It was a magical moment.

I really hope we can have a hundred million more just like it.

Tuesday, July 27, 2010

how to buy a house: part 1

If you've ever moved in to a new area, where you know absolutely nothing, it really helps if you buy a BIG map. And then, once you have a BIG map, it really helps to spread it out on a kitchen table. For a few days, you might continue to stare at that map and talk to people about where they live, what they like and dislike about their community, and see if you can decipher the traffic flow patterns and the proximity to your work environment.

AND THEN. If you have children, and even if you don't have children, it helps to learn everything you can about the school districts. Because the value of a home, is linked very closely to property value. And while it sometimes might be an unfair parallel, I believe you can typically draw some very good information on the quality of the community, from the quality of the schools in it.

Or maybe not.

I'm new to all this.

But last week, I really didn't feel like we had much of a clue and were shooting in the dark about where to live. While our Realtor has been doing this for 30+ years, she wasn't working the kind of magic that I had hoped for, so over the past few days, I've been devising a strategy.

First, I asked myself - what is important to us in a new home? As they say: LOCATION, LOCATION, LOCATION. For us, the best location is one where we feel we are surrounded by a good community, within an excellent school district, that is an easy commute to my office.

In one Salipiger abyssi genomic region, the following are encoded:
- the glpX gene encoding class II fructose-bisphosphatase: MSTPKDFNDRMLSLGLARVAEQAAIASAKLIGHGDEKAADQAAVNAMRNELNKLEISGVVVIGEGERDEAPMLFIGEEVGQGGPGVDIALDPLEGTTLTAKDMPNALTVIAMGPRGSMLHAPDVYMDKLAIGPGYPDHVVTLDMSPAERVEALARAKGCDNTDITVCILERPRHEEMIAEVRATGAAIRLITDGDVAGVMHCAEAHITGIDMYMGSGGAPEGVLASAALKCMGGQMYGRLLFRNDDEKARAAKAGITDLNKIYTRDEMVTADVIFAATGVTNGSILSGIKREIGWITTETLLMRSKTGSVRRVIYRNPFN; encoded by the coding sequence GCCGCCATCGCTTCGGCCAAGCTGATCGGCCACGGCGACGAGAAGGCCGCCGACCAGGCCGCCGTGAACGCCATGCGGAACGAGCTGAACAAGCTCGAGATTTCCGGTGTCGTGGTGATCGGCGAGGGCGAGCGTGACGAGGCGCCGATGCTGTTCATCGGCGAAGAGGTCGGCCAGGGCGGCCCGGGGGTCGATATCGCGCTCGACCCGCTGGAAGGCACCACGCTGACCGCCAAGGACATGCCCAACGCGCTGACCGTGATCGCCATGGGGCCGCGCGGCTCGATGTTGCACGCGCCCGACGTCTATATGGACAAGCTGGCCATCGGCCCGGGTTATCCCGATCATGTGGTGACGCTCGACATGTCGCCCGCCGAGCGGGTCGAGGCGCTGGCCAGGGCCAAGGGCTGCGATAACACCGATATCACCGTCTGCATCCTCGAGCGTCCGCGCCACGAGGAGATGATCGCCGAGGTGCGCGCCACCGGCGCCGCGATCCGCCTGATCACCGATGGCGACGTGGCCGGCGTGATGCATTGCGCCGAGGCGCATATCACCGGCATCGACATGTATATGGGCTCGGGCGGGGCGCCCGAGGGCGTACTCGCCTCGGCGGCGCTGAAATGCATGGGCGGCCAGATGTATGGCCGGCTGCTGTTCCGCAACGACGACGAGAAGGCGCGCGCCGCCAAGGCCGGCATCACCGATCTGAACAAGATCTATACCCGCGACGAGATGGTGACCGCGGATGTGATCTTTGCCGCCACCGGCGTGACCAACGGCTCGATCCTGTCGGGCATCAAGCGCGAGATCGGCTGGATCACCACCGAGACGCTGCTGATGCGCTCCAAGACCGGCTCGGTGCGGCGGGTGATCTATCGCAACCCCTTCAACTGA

Second, I tried to create a quantitative and yet, qualitative way of capturing those things that are important. It seems that when ever I get overwhelmed, I build spreadsheets. For example, when our triplets were newborns, on or about Day 2 of having all the babies at home, and we were suffering from extreme sleep deprivation and couldn't keep track of when they were eating, sleeping, or pooping, I developed a spreadsheet in Excel. Almost instantly, I felt like I had assumed some control because I could see when things were happening, when they were due to happen, and a pattern emerged that I could easily track.

So this past weekend, when I felt like jumping out of our first level hotel room window, I instead sat down and devised a multi-tiered, color-coded spreadsheet about possible homes in Virginia. And suddenly everything was right in my world.

This was my tactic:

Part 1: I logged on to Great Schools (http://www.greatschools.org) and I sorted schools based on the County where we want to live. Then, I sorted the schools by their ranking and recorded the name, address, and what I considered to be necessary information about any school programs, parental comments, student/teacher ratio, condition of the buildings, etc.

Part 2: Using those schools that ranked within the top 20%, I entered the school address in to Google Maps and determined the exact distance to my office. Any school that was greater than a certain mileage fell off my list because if my children cough, I want to hear it. Or, more appropriately, I'd like to be close enough to at least have the option of volunteering in their classroom over lunch.

Part 4: I e-mailed my Excel spreadsheet to my Realtor and asked for her to do a housing search within those specific school districts and within a certain price range. Once she sent me the listings, Charlie and I looked at each of the properties via Red Fin (http://www.redfin.com) and tagged all those properties we'd be interested to see in more detail.